Airlines pick up $1bn in equity in January: Iata
Led by Asian and US carriers, world airlines raised $1billion (Dh3.67bn) cash in January, taking the total cash raised on the markets since early 2009 to over $31bn, and raising airline share price gains by five per cent in January as markets become more positive about airline performance. This was revealed in the airlines financial monitor report for December 2009-January 2010, released by International Air Transport Association (Iata).
Last year, airlines' equity prices rose 25 per cent, underperforming the market but allowing $30bn to be raised in cash, Iata said in January. "In the past month another $1bn of cash was raised by airlines in Asia and the US, including a small amount of equity in the Tiger Airways initial public offering," it added.
Only a few airlines have released Q4 financial data so far, but these quite consistently indicate a further improvement in performance during the second half of 2009. "Seasonal weakness in travel always depresses Q4 financials and we still expect an $11bn net loss for 2009 as a whole, but the comparison with Q4 2008 shows an improvement across geographical regions," it said.
Meanwhile, average fares on international markets continued to increase in response to fuller aircraft, Iata said, adding that the upturn in load factors, reaching record highs by the end of 2009, has tightened supply-demand conditions in international markets.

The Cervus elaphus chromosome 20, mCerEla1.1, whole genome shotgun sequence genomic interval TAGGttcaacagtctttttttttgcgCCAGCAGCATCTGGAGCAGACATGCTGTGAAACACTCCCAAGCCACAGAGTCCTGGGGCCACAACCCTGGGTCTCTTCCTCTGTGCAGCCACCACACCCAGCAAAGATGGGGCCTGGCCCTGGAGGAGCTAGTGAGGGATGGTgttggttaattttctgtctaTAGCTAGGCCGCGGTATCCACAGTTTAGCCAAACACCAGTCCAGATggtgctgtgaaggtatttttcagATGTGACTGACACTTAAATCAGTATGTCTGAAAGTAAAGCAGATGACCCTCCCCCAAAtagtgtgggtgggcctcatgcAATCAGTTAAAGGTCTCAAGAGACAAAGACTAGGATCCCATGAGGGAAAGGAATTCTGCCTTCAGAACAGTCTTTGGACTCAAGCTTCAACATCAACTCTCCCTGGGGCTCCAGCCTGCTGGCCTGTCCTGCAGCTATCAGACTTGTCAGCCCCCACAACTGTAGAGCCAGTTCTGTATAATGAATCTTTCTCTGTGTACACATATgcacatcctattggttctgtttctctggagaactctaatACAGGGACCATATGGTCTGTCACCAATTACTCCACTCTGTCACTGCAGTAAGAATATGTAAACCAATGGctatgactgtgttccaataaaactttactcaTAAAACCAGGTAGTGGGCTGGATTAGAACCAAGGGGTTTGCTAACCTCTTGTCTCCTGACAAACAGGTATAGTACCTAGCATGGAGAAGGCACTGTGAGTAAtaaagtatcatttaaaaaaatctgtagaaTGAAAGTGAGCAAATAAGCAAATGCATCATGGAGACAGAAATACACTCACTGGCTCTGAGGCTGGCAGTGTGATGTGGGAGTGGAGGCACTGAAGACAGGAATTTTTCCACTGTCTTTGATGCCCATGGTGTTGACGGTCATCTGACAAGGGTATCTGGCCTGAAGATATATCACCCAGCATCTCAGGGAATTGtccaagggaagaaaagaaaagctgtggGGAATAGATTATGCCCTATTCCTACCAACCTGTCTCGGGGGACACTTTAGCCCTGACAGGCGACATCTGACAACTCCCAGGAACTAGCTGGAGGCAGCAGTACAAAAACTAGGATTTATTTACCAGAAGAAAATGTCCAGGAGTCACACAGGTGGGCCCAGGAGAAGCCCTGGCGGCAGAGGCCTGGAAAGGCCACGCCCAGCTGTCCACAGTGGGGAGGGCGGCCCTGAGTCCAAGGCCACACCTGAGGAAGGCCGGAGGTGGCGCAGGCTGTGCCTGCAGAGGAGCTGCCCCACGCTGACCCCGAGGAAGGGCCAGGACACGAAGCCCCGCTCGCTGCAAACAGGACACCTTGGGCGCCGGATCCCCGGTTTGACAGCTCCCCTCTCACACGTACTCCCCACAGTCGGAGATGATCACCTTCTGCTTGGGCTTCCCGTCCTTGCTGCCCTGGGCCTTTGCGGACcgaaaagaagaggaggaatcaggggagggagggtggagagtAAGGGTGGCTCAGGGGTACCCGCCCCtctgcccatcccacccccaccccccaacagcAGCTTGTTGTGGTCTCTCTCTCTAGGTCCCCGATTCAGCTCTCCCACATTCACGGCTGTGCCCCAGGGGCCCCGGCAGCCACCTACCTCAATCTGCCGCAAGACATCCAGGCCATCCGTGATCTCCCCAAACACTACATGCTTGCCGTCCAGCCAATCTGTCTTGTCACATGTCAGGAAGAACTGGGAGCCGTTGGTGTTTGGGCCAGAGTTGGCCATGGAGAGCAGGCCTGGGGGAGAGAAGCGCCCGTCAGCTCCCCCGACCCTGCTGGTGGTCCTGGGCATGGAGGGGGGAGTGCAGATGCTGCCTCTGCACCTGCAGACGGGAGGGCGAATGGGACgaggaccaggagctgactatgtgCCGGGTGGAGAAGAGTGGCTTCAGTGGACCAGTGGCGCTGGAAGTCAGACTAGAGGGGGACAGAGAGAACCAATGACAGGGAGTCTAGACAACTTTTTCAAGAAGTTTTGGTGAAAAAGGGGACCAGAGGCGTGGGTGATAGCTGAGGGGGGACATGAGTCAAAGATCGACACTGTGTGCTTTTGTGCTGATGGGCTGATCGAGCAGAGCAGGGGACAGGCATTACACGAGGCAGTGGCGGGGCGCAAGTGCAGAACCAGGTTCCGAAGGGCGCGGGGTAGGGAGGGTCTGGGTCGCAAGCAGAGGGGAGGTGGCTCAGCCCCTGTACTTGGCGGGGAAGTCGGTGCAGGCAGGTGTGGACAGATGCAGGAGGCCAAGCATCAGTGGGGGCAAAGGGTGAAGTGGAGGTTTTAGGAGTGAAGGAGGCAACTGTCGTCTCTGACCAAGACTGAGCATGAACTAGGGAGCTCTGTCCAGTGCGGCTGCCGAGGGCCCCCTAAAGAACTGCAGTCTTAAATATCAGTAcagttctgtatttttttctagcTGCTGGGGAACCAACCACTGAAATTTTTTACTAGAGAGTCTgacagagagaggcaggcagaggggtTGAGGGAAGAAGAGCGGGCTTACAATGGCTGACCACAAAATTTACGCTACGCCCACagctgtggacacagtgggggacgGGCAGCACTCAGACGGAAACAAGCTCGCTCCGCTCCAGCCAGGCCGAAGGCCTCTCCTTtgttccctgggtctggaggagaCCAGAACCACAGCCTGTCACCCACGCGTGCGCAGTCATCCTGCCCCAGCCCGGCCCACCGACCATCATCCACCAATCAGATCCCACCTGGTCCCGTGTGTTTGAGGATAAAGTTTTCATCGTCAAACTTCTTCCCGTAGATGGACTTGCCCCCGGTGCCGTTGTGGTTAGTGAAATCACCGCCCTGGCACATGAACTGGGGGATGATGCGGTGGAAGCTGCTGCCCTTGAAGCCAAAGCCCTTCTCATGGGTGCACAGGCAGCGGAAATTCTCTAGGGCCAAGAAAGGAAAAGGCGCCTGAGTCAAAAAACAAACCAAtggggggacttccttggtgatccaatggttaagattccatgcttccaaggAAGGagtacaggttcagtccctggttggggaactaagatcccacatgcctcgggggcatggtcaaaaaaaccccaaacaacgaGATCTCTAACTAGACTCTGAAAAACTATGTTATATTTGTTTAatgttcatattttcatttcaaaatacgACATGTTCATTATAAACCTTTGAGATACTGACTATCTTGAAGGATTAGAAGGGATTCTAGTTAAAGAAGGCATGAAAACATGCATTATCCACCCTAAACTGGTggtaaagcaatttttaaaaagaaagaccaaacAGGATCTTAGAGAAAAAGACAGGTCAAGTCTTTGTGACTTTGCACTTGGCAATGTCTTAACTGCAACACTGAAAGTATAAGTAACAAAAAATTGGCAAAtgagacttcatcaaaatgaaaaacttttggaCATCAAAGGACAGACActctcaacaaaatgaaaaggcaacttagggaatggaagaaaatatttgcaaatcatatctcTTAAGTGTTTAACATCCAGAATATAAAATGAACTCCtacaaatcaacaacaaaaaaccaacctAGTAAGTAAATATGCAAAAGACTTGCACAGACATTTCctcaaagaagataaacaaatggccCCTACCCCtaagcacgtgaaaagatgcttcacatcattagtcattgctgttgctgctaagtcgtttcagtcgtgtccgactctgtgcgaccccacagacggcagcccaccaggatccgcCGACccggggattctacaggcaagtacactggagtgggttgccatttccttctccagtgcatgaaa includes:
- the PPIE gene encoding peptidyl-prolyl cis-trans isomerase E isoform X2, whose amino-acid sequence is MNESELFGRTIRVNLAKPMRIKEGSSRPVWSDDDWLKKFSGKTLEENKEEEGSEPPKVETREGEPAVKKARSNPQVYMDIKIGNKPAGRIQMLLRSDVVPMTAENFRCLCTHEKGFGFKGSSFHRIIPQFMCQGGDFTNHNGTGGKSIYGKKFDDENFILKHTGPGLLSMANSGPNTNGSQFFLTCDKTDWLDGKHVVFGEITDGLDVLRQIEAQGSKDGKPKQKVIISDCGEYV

It added that as a result average fares are now starting to increase, though their upturn has lagged the rise in passenger numbers. "By October 2009 premium fares, which were more than 25 per cent down on the year at the start of Q2, had recovered to a level 10 per cent lower, while economy fares were five per cent lower than a year earlier.
"The seasonally-adjusted level of fares shows premium and economy were eight per cent to nine per cent up on early 2009 low points," Iata said, adding the level of average premium fares was still 20 per cent below what it was in early 2008 and economy fares were 10 per cent down. It will take "several years" for revenues to "recover", it added.
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